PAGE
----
IgA Nephropathy, Sodium Intake, and Your Kidneys

Lowering your sodium intake can be an important step in protecting the health of your kidneys.

Research shows that most Americans are consuming too much sodium each day.

Immunoglobulin A nephropathy (IgA nephropathy) is an autoimmune disease that causes inflammation and damage in the delicate structures of the kidneys. Over time, it can cause the kidneys to function less well, and lead to problems and complications like blood and protein in the urine, elevated blood pressure, edema, infections, and in some cases, kidney failure.

While there is no cure for IgA nephropathy, there are numerous therapies that can help slow the progression of the disease, as well as therapies that can help address symptoms and complications.

Making changes to the foods and beverages you consume can also be an important part of treatment when living with IgA nephropathy.

However, this is also a topic where recommendations can vary from one person to the next—which means it’s an important topic to discuss with your healthcare providers.

Your healthcare providers may recommend making changes to everything from how much protein you eat to how much water you consume. Changes like these should always be made under the guidance of a healthcare provider—restricting what you eat or the fluids you consume can cause its own set of complications.

However, there is one nutrient that most Americans consume in excess quantities, that has a well-established linked to blood pressure and kidney health. That nutrient is sodium.

Sodium, blood pressure, and your kidneys

Sodium intake is something that everyone should be paying attention to, regardless of whether they have kidney disease or not. Research shows that most Americans are consuming too much sodium each day. Some of this sodium comes from table salt, but the biggest contributors to this excess intake are prepared or packaged foods that have salt added to them.

The body needs some amount of sodium—it’s an electrolyte that plays an important role in nerve functioning, muscle contractions, and controlling blood volume, all of which play a role in regulating blood pressure. When a person consumes too much salt, it can elevate their blood pressure. For people with an existing health condition—like a form of kidney disease—elevated blood pressure can accelerate the progression of kidney damage. Elevated blood pressure can also damage the cardiovascular system.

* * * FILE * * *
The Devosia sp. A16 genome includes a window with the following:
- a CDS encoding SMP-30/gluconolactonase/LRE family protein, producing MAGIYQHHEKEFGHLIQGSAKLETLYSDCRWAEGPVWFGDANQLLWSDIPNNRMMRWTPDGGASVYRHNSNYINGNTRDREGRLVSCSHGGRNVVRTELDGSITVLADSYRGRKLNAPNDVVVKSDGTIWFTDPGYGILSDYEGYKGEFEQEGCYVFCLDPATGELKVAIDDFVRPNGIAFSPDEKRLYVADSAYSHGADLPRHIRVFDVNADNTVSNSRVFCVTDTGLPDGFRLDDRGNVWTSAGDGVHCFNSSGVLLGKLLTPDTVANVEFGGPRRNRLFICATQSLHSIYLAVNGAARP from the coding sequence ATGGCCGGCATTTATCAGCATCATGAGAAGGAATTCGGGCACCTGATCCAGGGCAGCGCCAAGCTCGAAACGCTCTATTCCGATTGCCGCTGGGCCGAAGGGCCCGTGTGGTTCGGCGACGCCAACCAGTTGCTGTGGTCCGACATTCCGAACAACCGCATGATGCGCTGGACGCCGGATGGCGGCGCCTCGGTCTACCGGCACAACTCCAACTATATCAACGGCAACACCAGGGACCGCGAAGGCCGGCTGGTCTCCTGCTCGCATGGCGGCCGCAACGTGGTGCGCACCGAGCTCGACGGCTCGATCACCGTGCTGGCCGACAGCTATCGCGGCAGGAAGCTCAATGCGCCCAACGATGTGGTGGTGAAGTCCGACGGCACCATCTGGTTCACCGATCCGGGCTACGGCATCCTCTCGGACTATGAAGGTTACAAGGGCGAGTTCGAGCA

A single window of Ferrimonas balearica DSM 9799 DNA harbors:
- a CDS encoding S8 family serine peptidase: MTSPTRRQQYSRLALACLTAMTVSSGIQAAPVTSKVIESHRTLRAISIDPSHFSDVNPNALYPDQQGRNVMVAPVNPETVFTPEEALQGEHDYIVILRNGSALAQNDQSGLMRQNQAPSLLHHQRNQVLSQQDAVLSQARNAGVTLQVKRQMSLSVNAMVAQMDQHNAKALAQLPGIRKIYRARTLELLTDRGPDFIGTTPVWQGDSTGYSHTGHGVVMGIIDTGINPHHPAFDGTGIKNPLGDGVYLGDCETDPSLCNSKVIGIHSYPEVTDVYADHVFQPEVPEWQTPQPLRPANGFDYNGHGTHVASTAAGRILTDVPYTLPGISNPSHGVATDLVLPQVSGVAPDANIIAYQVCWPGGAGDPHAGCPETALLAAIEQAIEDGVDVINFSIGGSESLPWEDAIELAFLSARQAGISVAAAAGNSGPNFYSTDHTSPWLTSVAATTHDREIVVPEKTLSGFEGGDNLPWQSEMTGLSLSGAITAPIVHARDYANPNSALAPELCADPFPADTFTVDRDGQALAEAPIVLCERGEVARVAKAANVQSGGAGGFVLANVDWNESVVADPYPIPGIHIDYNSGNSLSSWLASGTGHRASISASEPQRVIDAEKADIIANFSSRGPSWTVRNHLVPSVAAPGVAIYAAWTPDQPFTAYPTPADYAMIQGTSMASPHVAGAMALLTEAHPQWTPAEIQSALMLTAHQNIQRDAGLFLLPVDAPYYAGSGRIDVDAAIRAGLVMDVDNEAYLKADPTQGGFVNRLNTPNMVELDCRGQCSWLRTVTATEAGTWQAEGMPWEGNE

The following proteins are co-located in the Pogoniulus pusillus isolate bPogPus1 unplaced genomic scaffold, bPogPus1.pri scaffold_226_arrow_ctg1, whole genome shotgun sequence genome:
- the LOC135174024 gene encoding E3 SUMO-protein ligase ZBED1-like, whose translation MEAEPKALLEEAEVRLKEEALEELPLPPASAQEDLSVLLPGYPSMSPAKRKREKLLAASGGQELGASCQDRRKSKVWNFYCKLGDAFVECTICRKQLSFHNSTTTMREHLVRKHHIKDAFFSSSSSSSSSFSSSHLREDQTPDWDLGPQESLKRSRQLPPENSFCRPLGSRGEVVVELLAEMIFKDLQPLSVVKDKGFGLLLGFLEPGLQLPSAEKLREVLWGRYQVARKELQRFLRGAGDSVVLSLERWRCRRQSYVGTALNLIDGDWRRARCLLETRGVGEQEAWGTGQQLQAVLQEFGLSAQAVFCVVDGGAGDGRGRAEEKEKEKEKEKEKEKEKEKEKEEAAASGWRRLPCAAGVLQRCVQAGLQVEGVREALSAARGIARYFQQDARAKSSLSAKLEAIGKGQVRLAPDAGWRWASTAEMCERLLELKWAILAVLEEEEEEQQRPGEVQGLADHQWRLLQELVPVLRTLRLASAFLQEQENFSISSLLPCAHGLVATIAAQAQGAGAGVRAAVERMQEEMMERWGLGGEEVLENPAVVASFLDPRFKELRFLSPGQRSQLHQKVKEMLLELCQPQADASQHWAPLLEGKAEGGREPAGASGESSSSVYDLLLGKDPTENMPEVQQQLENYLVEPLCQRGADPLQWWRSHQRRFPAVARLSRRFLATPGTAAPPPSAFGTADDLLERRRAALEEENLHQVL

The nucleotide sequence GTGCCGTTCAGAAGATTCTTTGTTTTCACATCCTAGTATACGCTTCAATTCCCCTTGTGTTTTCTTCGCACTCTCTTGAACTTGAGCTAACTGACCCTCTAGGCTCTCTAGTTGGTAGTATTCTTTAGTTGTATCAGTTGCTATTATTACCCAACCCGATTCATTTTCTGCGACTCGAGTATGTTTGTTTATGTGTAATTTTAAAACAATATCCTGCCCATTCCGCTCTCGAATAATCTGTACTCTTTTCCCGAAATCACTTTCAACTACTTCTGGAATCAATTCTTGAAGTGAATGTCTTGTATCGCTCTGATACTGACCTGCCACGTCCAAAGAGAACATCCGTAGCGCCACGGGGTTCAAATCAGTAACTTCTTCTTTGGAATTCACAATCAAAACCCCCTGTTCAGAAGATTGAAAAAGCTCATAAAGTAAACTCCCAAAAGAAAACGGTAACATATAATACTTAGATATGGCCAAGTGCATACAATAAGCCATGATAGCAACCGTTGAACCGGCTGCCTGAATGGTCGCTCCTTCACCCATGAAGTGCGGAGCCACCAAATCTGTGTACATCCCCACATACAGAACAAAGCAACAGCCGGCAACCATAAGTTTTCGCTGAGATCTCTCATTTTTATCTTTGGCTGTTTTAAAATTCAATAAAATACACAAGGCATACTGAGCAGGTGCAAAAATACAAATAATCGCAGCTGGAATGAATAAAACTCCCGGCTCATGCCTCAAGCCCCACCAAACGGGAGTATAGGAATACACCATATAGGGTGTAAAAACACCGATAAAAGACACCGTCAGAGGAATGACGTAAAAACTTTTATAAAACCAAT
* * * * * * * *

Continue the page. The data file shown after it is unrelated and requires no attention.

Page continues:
Excess sodium intake can also contribute to edema, a buildup of fluid in the body’s tissues. This occurs when elevated blood pressure and/or increased blood volume causes blood vessels to leak fluid into surrounding tissues, causing painful, puffy swelling.

In people with kidney disease, edema typically occurs in the lower legs and around the eyes. But it can also occur in other areas of the body. In addition to being painful, edema can increase the risk of ulcers and infections and cause scarring between layers of tissue.

Work with your healthcare team

When you are living with a chronic condition like IgA nephropathy, it’s important to learn all you can about that condition—how it can affect your health and your body, the therapies and medications that can help manage the condition, and how things like food and nutrition can affect the health of your kidneys.

That said, there is no substitute for working with a healthcare provider. People who are living with IgA nephropathy are advised to work with a registered dietitian (more specifically, a renal dietitian, who specializes in medical nutrition therapy for kidney disease).

A registered dietitian can help you come up with an eating plan that will meet all your nutritional needs—and avoid overworking your kidneys. They can also help you plan meals and snacks around foods that you enjoy.

At the very least, talk to your healthcare providers about the foods you eat, the foods you should be avoiding, and the amount of fluid you should be consuming each day.

Article sources open article sources

National Kidney Foundation. IgA Nephropathy.
Cedars Sinai. Immunoglobulin A (IgA) Nephropathy.
National Institute of Diabetes and Digestive and Kidney Diseases. IgA Nephropathy.
National Kidney Foundation. Can Dehydration Affect Your Kidneys?
Sandra Wagner, Thomas Merkling, et al. Water intake and progression of chronic kidney disease: the CKD-REIN cohort study. Nephrology Dialysis Transplantation, 2022. Vol. 25, No. 4.
National Kidney Foundation. CKD Diet: How much protein is the right amount?
Centers for Disease Control and Prevention. Sodium.
Harvard T.H. Chan School of Public Health. Salt and Sodium.
MedlinePlus. Sodium in diet.
Prashanth Rawla and Faten Limaiem. IgA Nephropathy. StatPearls. May 24, 2022.
American Kidney Fund. Meet your treatment team: Renal dietitian.
UpToDate. Patient education: Edema (swelling) (Beyond the Basics).
MedlinePlus. Edema.

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